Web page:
However, with all of the advances in, and advantages of, on-screen editing, working from hard copy gets my vote. In future, I shall ensure that I print out every chapter for copy-editing. But, I shall first run it through Word’s proofing options, correcting any immediate spelling errors, and investigating any highlighted grammar issues (although, most of those seem to operate on warped logic). After editing on paper, I shall return to the electronic copy, update it using Track Changes, finally running it through some integrated editing software that I have bought. After all this, it may not be perfect, but using the tools that the computer offers will certainly provide the means for my human editing to be as faultless as possible.

As for the heavy parcel: sadly, it wasn’t the six-volume set of Joseph Wright’s, The English Dialect Dictionary, but a box of twelve wardrobe dehumidifiers (don’t ask!). Oh, and the cat hadn’t been as sick as I had first thought. 🙂

Copy-editing versus Proofreading

Copy-editing and proofreading are two separate functions, and it is quite common for people to confuse the two. ‘Proofreading’ tends to be used as a generic term. Some say that they want their work proofread, when they actually mean copy-edited. Others say that they have proofread their own work, when they actually mean that they have just checked it through for spelling mistakes and typos.

Simply put, a copy-editor prepares work for publishing, by checking its consistency and accuracy; a proofreader reads proofs and marks any errors. A copy-editor has more involvement with a typescript than a proofreader has, but both functions are just as important. Here are some differences between the two:

  • A copy-editor may make small changes to a typescript, suggest improvements, and raise queries for the author. A proofreader only looks for typographical and other obvious errors; makes changes and raises queries only when necessary.
  • A copy-editor may be creative, but is cautious about altering the author’s style, or rewriting, unless asked to do so. A proofreader is never creative, never alters style, and never rewrites.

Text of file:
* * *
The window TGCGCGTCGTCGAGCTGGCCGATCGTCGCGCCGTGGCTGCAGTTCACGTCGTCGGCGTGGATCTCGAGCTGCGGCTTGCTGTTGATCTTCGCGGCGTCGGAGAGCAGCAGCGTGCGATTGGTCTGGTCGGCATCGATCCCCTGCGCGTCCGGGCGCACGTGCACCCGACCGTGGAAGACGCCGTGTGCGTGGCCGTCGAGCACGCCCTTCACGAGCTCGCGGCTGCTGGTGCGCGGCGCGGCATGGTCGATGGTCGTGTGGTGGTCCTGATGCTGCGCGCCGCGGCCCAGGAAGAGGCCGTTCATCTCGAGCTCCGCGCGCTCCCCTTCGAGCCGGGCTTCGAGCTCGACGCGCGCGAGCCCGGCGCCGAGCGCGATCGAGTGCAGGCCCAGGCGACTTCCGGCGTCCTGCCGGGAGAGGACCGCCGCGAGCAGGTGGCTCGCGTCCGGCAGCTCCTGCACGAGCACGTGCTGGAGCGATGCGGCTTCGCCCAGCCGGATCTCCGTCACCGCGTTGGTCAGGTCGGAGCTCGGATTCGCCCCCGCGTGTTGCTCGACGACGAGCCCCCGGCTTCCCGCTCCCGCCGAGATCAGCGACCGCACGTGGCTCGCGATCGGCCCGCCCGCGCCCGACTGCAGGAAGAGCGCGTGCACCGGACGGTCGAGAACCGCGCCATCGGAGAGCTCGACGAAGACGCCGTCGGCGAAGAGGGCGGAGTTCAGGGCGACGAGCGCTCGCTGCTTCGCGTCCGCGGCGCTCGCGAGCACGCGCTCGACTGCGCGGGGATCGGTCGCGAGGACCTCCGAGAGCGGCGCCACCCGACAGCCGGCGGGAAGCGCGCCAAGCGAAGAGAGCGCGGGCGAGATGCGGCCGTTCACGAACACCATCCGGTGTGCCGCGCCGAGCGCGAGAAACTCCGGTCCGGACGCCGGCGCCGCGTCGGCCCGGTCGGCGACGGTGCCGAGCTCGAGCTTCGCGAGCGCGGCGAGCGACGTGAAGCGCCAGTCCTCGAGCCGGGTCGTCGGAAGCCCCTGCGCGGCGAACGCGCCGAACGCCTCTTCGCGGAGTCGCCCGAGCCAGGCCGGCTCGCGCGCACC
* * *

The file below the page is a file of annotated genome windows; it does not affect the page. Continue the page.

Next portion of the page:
Because these terms are associated with publishing, they can be perceived as a ‘before and after’ procedure: copy-editing is carried out before typesetting (the production of the typescript in book form, known as a ‘proof’). Proofreading is carried out after typesetting.

There is another stage of editing that is carried out before copy-editing begins: a more substantive procedure known as developmental editing, which looks at the fundamental organisation and content of the work. A developmental editor is likely to suggest improvements for the author to make, including rewrites and restructuring, as well as checking whether there are any legal problems, such as libel or plagiarism. (This is not the same thing as a critique.)

For the most part, I only offer copy-editing and proofreading services, and will recommend that a novel be referred to a development editor if I believe it requires more substantial editing. Occasionally, there is an overlap, and I will carry out some developmental editing if required.

If you are considering the self-publishing route, it is important to have your work copy-edited prior to formatting (the self-publishing equivalent of typesetting), and then ideally, to have it proofread prior to submitting it for self-publishing.

I have been asked, “Why is ‘copy-editing’ hyphenated, whilst ‘proofreading’ is not?”